March 13, 2010

What to do about the Easter Bunny?

I'm trying to find my position on this, and I just can't.

You probably know how I feel about Santa Claus.  The fat elf doesn't come on Christmas Eve, but St. Nicholas fills our stockings on the eve of his feast day.

So clearly we have no problem lying to our kids about who's amazingly leaving gifts at our house.  But we want Christian holidays to be about Christ and I feel like I'll do a much better job of that if we remove Santa from the 25th.  But that still leaves the magic and excitement that all kids feel when they believe in Santa.

Back to the Easter Bunny.

We still do Easter baskets, and they're filled with candy and trinkets and fun things.  They are there to help us celebrate the Resurrection of Christ, of course.  And I can explain why we use plastic eggs (new life) and pretty colors (pinks, greens, blues and yellows remind us of the Earth beautifully coming back to life).

But do I tell the kids that the Easter Bunny is some devout Catholic rabbit who loves Jesus so much he spreads his excitement by bringing eggs?  (Whaaaat?  That sounds crazy!)  Or does it not even need an explanation?  Or should they just come from us and no mention of the EB?

Honestly, I am not making any judgements (and I hope you're not either!) - I want to know how you moms and dads out there explain the Easter Bunny to your kids and keep Christ the focus of Easter.  Also, if you don't do the Easter Bunny, what do you do?

Lent is coming to an end!  Help, please. 


  1. I don't have kids, but the large Catholic family I used to babysit for did NOT do the EB. They did decorate eggs (with the explanation you gave above) and then hid them in the yard for the kids to find. The kids still loved it and had a great time hunting eggs. It was still something they looked forward to, without taking away from Christ. I think that might be a good compromise. Maybe?

  2. We did (and will) do baskets for the girls, and made no mention of the easter bunny at all. It was just gifts from us to celebrate Jesus' Ressurection, just like we give/get gifts to celebrate someone's birthday. They also get stuff from Grandparents, aunts and uncles and such too, so we don't do a lot from ryan or i. But, at Easter lunch/dinner with relatives all the kids get eggs and candy and toys and do a egg hunt in the backyard. no one ever brought up the easter bunny, and neither did we. i figure that he might come up sometime, but that he's just an imaginary fun 'storybook' character such as rudolph or disney princesses.

  3. Perhaps you might find a nice children's book about the Easter bunny. I'm sure you'd have to search fairly hard, but there might be one about the tradition of the Easter bunny. So, if you chose to, you might say you will hide eggs in the spirit of the tradition, never attempting to really deceive them into believing the Bunny is real or anything to do with real meaning of Easter. Just a suggestion. I've found that a lot of times, the way the tradition started is actually really fascinating and sometimes dear (you know, before every holiday became so commercial). However, you might also find the tradition is quite dark or disturbing (like Ring Around the Rosey), and it might put the last nail in the coffin of the Easter Bunny, anyway. I don't think the kids will miss out too much, especially considering they will receive Easter baskets.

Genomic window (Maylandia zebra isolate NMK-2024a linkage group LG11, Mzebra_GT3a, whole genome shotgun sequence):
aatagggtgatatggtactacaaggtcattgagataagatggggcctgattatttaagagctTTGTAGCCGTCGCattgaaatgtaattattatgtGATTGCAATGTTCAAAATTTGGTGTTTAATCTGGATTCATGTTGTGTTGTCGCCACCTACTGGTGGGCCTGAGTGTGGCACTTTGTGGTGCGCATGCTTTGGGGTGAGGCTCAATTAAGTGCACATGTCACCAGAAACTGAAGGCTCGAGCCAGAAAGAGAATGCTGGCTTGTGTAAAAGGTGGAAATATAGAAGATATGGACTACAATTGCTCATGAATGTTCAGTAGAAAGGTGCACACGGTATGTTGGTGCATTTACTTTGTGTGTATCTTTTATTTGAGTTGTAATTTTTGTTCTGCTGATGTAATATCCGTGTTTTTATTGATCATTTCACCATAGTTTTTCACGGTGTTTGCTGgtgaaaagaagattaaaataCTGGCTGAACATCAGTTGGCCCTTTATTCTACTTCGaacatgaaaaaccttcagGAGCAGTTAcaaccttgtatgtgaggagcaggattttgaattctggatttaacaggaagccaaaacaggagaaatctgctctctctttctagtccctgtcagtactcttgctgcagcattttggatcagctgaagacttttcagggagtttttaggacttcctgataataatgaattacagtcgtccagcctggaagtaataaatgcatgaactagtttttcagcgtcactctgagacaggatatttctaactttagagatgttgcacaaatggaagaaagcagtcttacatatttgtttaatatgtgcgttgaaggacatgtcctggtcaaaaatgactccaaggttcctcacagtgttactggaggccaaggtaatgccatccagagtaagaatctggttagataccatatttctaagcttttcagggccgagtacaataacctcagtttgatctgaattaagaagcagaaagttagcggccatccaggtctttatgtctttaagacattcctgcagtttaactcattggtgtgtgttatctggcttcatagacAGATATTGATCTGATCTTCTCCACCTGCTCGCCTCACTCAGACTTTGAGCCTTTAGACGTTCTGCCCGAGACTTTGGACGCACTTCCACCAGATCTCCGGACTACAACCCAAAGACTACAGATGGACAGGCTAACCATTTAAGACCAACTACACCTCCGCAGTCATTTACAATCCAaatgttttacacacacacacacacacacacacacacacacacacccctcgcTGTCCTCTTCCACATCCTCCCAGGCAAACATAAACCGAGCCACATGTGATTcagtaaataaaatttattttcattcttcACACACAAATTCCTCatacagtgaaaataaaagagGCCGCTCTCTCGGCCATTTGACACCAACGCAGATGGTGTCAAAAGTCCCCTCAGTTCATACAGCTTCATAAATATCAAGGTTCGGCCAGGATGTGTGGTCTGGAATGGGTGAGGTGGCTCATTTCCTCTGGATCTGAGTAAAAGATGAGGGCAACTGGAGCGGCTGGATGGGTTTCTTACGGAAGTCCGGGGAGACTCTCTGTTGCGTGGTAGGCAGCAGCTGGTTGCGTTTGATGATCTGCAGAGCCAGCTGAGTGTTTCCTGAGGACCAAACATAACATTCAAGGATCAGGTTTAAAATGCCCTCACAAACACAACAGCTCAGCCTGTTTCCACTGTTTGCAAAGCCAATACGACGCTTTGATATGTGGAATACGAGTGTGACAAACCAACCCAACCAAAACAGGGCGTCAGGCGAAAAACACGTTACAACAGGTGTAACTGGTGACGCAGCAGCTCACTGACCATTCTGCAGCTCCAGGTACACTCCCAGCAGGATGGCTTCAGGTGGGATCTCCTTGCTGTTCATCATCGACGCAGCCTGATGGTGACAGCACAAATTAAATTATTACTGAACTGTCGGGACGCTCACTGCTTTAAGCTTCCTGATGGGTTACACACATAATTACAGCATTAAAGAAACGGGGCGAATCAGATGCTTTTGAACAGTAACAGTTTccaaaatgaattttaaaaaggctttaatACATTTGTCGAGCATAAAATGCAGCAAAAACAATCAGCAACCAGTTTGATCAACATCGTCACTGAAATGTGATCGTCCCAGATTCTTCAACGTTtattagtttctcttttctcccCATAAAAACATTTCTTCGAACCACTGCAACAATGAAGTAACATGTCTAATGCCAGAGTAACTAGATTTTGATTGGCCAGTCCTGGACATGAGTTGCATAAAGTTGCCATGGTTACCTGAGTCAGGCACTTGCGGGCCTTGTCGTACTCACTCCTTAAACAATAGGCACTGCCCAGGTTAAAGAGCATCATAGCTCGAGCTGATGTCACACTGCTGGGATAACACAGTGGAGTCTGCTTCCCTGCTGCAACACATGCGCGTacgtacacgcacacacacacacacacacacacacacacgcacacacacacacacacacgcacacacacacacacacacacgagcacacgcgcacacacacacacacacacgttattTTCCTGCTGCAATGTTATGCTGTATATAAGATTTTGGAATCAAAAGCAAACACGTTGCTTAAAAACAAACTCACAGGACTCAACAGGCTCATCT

I hope you and the fam are all doing well, Bon.

    Love, Em

  4. Perhaps you should just take into consideration that kids are meant to be kids and enjoy life. In addition to the fact that the look on kids faces when they go to sleep waiting for santa/ the easter bunny to come, and the excited faces they have when they wake up and see the gifts under the tree/eggs is something every child should experience and every parent should get to watch. If you don't tell them about the Easter Bunny, they will ruin it for all of the kids that do believe, therefore not just taking away from your kids enjoying life, but also ruining it for other children. There are plenty of ways to still teach the true meaning behind the holidays. Our catholic church has breakfast with santa and breakfast with the easter bunny for the kids. Obviously, it is not wrong in their opinion for kids to "believe" and have fun.

  5. We do the same as Veronica described. Thus far Simon hasn't even seemed to notice that he's missing out on anything. They still get the fun of the eggs and the basket but the emphasis can easily be placed on Christ's resurrection. We've actually found that ignoring the Easter Bunny is a lot easier than ignoring Santa.

  6. Anon,

    Please know that I normally do not publish anonymous comments. In the future please sign your name if you do not have a blogger account. Thanks for understanding.

    Also, (and I may be misreading you) you seem judgemental and defensive, but I'm not sure why. My post, and my whole blog, is not supposed to be a showcase of my holiness and great mothering. I think I am pretty candid about my lack in those two areas.

    Third, my post was asking parents how they do or do not do the EB and why, and how they keep Christ the focus of the holiday. I'm curious, what does your family do?